External examiner’s comments
Dr Sarah Lovell, Lecturer in Public Health, Department of Preventative and Social Medicine, University of Otago (and a geographer by training) made the following observations:
“Exploring the relationship between suicide and subjective wellbeing in New Zealand is not only conceptually challenging but tests the limits of available data….. Anne-Marie’s level of analysis is impressive particularly for a masters student. Anne-Marie’s engagement with theory, her analysis, and interpretations indicate a very able and engaged student….Anne-Marie effectively marries the work of Durkheim with theories of social capital, and growing socio-economic inequalities. The contribution she makes to geography is particularly important … She attributes low levels of satisfaction in youth, in part, to lower levels of social connection to the cities in which they live indicating a heightened sensitivity to place. These findings are the result of a great deal of very good work that Anne-Marie has undertaken with impressive insight…..
Best PhD Thesis
Dr Tim Appelhans
Tim Appelhans was awarded his PhD, titled ‘A climatology of particulate pollution in Christchurch’ in 2010 on an environmental topic that has long been of concern to the city of Christchurch. It represents a refreshingly new and innovative approach to a longstanding environmental issue, by integrating advanced statistical techniques with time series analysis, mesoscale atmospheric modelling, and synoptic climatology. This wide-ranging approach has produced important new insights into the relationship between atmospheric processes and particulate air pollution that have significance for air quality management.
Dr Edward Challies
Edward Challies was awarded his PhD in geography in 2010 by Victoria University. The work sought to bring together global value chains work and rural livelihoods in order to analyse the impacts of neoliberal export orientation on small scale farmers in Latin America. It was highly original from two points of view. Conceptually, work marrying the livelihoods and value chain approaches in geography is only in its infancy and the work certainly made important contributions in that regard. Empirically, as the New Zealand external examiner Mike Roche commented the work ‘makes an important contribution with respect to the analysis of the global fresh fruit and vegetables complex’. This work is important for geography as it provides an example of the analysis of the impacts of ‘global’ scale processes on local geographies.Thesis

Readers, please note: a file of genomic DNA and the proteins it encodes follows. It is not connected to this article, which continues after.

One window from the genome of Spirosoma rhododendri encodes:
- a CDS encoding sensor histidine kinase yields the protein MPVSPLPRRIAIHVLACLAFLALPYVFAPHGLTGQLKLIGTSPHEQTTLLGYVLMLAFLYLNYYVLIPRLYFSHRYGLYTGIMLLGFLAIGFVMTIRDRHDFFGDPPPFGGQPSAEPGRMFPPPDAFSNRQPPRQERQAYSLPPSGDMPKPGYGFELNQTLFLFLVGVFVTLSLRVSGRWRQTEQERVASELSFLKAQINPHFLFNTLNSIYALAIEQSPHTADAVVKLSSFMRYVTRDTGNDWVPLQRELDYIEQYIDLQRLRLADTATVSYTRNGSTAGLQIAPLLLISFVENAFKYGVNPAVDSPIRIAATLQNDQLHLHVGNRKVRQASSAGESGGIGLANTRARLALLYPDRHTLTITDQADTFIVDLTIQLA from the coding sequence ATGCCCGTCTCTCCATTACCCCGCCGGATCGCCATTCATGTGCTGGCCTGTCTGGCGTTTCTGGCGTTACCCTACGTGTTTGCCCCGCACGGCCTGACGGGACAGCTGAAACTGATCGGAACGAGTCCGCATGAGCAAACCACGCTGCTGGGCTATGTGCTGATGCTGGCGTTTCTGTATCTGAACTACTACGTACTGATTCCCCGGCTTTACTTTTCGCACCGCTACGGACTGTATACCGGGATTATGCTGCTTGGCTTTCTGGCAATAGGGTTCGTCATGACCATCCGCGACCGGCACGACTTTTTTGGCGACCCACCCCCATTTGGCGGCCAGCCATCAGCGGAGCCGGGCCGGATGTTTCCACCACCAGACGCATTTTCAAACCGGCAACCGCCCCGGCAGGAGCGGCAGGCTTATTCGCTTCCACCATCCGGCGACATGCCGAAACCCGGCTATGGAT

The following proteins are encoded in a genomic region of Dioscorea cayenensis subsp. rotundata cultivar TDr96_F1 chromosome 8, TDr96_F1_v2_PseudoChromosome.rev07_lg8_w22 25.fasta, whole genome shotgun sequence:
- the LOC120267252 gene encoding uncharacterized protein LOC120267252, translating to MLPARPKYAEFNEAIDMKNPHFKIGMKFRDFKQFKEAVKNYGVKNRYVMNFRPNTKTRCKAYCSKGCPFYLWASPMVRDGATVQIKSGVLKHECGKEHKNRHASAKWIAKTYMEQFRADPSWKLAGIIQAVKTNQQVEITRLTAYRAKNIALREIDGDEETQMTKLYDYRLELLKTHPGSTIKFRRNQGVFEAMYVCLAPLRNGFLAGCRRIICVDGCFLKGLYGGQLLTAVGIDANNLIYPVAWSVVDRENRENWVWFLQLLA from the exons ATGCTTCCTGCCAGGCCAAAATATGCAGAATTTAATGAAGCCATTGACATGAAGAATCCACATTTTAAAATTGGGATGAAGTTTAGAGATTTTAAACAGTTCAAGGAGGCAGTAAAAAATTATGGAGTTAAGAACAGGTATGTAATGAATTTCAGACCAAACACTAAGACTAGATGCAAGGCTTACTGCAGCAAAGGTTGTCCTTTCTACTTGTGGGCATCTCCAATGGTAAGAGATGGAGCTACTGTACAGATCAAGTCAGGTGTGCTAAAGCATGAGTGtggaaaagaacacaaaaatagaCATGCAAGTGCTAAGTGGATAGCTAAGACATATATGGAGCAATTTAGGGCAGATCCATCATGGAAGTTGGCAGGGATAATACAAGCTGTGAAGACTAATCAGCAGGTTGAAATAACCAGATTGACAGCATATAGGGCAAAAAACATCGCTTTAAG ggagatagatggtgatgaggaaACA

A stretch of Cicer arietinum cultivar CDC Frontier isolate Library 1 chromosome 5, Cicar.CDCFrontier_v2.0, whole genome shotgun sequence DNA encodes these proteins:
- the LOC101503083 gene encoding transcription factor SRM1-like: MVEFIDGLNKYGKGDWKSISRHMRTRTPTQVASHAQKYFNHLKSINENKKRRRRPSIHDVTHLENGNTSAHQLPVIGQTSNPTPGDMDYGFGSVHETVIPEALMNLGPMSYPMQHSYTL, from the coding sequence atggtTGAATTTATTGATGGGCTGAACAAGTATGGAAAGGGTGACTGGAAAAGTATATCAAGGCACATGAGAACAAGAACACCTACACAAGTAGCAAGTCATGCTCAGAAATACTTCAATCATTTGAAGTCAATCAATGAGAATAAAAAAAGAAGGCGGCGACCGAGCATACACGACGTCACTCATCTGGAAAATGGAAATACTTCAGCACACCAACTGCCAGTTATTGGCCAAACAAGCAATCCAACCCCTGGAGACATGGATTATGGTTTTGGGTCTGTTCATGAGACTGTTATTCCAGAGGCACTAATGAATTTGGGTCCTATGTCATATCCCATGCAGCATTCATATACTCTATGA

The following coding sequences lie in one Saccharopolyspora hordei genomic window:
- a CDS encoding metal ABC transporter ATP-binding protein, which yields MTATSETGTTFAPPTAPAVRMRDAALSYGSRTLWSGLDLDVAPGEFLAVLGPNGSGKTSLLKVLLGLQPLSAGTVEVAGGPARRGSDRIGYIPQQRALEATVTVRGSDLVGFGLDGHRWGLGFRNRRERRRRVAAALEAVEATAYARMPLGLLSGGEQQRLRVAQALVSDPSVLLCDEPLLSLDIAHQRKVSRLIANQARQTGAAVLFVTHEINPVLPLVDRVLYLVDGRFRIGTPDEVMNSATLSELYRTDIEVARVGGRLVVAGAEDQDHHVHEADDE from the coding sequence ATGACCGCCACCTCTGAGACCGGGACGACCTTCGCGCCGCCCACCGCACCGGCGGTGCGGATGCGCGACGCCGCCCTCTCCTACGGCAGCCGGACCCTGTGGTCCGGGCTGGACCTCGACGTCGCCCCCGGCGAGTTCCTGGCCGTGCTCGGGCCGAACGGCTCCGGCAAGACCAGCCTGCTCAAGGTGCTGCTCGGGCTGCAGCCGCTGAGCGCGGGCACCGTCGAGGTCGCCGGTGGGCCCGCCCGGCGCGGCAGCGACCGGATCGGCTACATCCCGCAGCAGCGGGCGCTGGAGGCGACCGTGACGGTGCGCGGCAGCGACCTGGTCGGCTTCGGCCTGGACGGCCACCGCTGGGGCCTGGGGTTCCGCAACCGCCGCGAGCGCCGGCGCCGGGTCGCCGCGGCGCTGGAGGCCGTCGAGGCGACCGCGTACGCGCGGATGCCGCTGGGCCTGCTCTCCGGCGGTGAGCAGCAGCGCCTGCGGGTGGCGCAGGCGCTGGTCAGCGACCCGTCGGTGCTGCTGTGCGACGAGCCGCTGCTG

Best Masterate Thesis
Woodrow (Woody) completed his Masters thesis in Geography at the University of Canterbury. His thesis was entitled “Cyclist exposure to traffic pollution: microscale variance, the impact of route choice and comparisons to other modal choices in two New Zealand cities”. The project examined the differential pollution exposure of cyclists to other road users, and also compared cyclists in different cycling environments (on and off road at varying distances). It was a very comprehensive and well produced piece of work, and managed to make sense of a broad array of complex data.
Emerging Researcher in Geography
Dr Gregory Breetzke
Graduate Research Supervision
Simon Kingham attracts postgraduate students to work with him because of his open, positive approach, his excellent connections with external agencies that provide both research issues and often scholarship, and his enthusiasm for the research and the individuals in all cases. The striking thing about his profile of supervision is that the students are of high, and often excellent quality, they are all making a contribution after completion in terms of applying their research outside the academy, or in the case of a number of the PhD students, developing it within.
Best Doctoral Thesis
Dr Simon Allan
Dr Allan completed his doctorate at the University of Canterbury on the geomorphic hazards associated with glacial change, Aoraki/Mount Cook region. The thesis is a ground-breaking investigation of mountain hazards in the context of climatic change, forming, in the words of the overseas examiner ‘the most complete and integrative ‘most complete and integrative glacial hazard assessment study’ he was aware of. It makes two internationally significant contributions: revealing the possible links between the spatial and temporal variability of rock temperatures with degrading permafrost and rock mass instability, and a comprehensive modelling of permafrost distribution in a New Zealand alpine setting.
Excellence in Graduate Supervision
Professor Harvey Perkins, Faculty of Environment, Society and Design, Lincoln University
Excellence in Teaching
Professor Chris Kissling, Faculty of Environment, Society and Design, Lincoln University
Excellence in Teaching
Dr Warwick Murray, School of Geography, Environment and Earth Sciences, Victoria University of Wellington
Best Doctoral Thesis
Dr Eugene Rees, School of Geography, Geology and Environmental Science, The University of Auckland
George Perry, School of Geography and Environmental Science, The University of Auckland
Excellence in Teaching
Juliana Mansvelt, School of People, Environment and Planning, Massey University
Best PhD Thesis
John Barker, School of Geography and Environmental Science, The University of Auckland
Best Masters Thesis
Julie King (nee Knauf), Institute of Geography, School of Earth Sciences, Victoria University
Excellence in Teaching
Regina Scheyvens, School of People, Environment and Planning, Massey University